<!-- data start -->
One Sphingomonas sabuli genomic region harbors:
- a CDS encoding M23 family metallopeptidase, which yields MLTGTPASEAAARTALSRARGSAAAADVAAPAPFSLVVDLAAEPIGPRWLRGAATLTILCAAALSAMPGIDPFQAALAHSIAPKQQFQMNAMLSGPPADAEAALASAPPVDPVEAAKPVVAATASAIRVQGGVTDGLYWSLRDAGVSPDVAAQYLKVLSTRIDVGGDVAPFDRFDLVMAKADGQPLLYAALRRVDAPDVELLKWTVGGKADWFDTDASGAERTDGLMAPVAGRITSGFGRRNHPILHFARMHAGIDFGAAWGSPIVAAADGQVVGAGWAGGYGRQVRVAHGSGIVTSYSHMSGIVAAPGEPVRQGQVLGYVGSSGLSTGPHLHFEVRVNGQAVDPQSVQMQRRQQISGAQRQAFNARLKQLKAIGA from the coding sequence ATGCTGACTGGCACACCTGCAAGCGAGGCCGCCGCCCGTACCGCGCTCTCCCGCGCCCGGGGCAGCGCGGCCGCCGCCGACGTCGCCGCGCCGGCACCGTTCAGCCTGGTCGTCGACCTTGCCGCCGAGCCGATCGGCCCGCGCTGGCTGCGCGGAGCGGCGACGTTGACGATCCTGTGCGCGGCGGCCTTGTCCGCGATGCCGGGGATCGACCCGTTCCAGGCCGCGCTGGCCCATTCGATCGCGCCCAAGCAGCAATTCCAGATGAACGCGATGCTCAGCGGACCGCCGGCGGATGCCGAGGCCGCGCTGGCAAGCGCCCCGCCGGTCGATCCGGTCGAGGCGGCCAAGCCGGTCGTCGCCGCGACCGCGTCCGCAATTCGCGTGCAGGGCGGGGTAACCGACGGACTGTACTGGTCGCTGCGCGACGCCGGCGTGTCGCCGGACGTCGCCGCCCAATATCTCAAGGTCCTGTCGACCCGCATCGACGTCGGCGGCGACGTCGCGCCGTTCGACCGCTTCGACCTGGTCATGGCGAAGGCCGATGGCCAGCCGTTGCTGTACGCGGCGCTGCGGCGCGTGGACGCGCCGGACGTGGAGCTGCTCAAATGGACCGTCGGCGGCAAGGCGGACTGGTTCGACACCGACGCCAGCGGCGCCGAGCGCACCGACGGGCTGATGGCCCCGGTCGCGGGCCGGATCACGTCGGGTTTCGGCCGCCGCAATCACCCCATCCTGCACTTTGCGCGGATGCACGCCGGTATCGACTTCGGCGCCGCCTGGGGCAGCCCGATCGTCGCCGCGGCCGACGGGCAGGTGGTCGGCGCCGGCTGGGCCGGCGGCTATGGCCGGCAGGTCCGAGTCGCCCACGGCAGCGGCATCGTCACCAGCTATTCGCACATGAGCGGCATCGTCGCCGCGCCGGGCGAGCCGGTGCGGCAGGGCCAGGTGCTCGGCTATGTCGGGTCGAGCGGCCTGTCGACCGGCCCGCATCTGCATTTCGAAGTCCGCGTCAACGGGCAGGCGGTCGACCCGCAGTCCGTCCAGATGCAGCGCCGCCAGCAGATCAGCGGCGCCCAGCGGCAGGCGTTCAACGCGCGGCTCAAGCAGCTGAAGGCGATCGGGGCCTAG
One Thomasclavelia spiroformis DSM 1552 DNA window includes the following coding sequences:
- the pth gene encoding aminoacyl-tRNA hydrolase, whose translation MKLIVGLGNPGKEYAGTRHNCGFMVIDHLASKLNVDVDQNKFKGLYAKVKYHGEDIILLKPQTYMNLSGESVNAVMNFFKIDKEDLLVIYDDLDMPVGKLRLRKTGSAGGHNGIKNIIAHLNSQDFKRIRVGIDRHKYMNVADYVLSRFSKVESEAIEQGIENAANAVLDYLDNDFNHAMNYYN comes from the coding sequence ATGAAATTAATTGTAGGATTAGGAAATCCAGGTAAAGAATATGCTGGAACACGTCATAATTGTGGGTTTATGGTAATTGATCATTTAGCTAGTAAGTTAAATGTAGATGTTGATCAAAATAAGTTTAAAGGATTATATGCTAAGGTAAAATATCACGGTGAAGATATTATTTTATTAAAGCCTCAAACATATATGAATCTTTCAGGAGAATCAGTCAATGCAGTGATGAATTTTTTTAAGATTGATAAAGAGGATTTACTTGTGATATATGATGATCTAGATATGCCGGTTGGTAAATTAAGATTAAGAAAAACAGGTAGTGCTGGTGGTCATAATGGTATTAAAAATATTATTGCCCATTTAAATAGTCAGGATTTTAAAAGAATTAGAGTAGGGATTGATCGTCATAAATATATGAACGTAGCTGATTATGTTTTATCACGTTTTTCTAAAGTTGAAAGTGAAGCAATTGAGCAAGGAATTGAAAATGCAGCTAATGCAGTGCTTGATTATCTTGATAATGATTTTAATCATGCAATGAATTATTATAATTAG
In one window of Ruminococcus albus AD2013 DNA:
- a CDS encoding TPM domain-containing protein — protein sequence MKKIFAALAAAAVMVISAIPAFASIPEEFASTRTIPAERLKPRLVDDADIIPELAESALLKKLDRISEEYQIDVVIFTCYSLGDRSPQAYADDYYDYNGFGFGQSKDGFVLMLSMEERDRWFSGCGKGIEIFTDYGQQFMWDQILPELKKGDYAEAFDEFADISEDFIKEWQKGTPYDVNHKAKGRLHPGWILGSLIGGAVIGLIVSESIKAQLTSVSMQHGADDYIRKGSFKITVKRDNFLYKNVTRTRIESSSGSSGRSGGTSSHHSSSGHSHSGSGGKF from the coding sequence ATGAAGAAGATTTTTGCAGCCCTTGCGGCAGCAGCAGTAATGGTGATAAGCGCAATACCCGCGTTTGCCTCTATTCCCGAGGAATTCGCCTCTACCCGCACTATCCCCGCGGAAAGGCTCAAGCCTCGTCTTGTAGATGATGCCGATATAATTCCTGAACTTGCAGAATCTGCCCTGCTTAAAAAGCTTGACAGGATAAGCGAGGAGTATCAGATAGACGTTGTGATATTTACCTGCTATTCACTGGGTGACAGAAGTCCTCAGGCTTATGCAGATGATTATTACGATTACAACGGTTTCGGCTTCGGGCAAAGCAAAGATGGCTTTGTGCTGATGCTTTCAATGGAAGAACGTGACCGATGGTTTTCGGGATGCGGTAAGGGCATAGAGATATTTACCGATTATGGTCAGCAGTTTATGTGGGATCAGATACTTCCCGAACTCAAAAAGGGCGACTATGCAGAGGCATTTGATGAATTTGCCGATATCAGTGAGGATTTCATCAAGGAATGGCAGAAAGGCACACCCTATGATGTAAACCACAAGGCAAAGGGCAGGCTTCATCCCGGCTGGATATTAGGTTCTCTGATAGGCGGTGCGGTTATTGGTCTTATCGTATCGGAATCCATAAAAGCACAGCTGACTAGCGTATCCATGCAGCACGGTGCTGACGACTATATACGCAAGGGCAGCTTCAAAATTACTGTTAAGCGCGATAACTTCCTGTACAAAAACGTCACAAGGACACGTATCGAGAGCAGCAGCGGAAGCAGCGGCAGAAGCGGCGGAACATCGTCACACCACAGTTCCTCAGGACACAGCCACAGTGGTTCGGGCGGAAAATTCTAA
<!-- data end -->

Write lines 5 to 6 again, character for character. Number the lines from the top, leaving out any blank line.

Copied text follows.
In one window of Ruminococcus albus AD2013 DNA:
- a CDS encoding TPM domain-containing protein — protein sequence MKKIFAALAAAAVMVISAIPAFASIPEEFASTRTIPAERLKPRLVDDADIIPELAESALLKKLDRISEEYQIDVVIFTCYSLGDRSPQAYADDYYDYNGFGFGQSKDGFVLMLSMEERDRWFSGCGKGIEIFTDYGQQFMWDQILPELKKGDYAEAFDEFADISEDFIKEWQKGTPYDVNHKAKGRLHPGWILGSLIGGAVIGLIVSESIKAQLTSVSMQHGADDYIRKGSFKITVKRDNFLYKNVTRTRIESSSGSSGRSGGTSSHHSSSGHSHSGSGGKF from the coding sequence ATGAAGAAGATTTTTGCAGCCCTTGCGGCAGCAGCAGTAATGGTGATAAGCGCAATACCCGCGTTTGCCTCTATTCCCGAGGAATTCGCCTCTACCCGCACTATCCCCGCGGAAAGGCTCAAGCCTCGTCTTGTAGATGATGCCGATATAATTCCTGAACTTGCAGAATCTGCCCTGCTTAAAAAGCTTGACAGGATAAGCGAGGAGTATCAGATAGACGTTGTGATATTTACCTGCTATTCACTGGGTGACAGAAGTCCTCAGGCTTATGCAGATGATTATTACGATTACAACGGTTTCGGCTTCGGGCAAAGCAAAGATGGCTTTGTGCTGATGCTTTCAATGGAAGAACGTGACCGATGGTTTTCGGGATGCGGTAAGGGCATAGAGATATTTACCGATTATGGTCAGCAGTTTATGTGGGATCAGATACTTCCCGAACTCAAAAAGGGCGACTATGCAGAGGCATTTGATGAATTTGCCGATATCAGTGAGGATTTCATCAAGGAATGGCAGAAAGGCACACCCTATGATGTAAACCACAAGGCAAAGGGCAGGCTTCATCCCGGCTGGATATTAGGTTCTCTGATAGGCGGTGCGGTTATTGGTCTTATCGTATCGGAATCCATAAAAGCACAGCTGACTAGCGTATCCATGCAGCACGGTGCTGACGACTATATACGCAAGGGCAGCTTCAAAATTACTGTTAAGCGCGATAACTTCCTGTACAAAAACGTCACAAGGACACGTATCGAGAGCAGCAGCGGAAGCAGCGGCAGAAGCGGCGGAACATCGTCACACCACAGTTCCTCAGGACACAGCCACAGTGGTTCGGGCGGAAAATTCTAA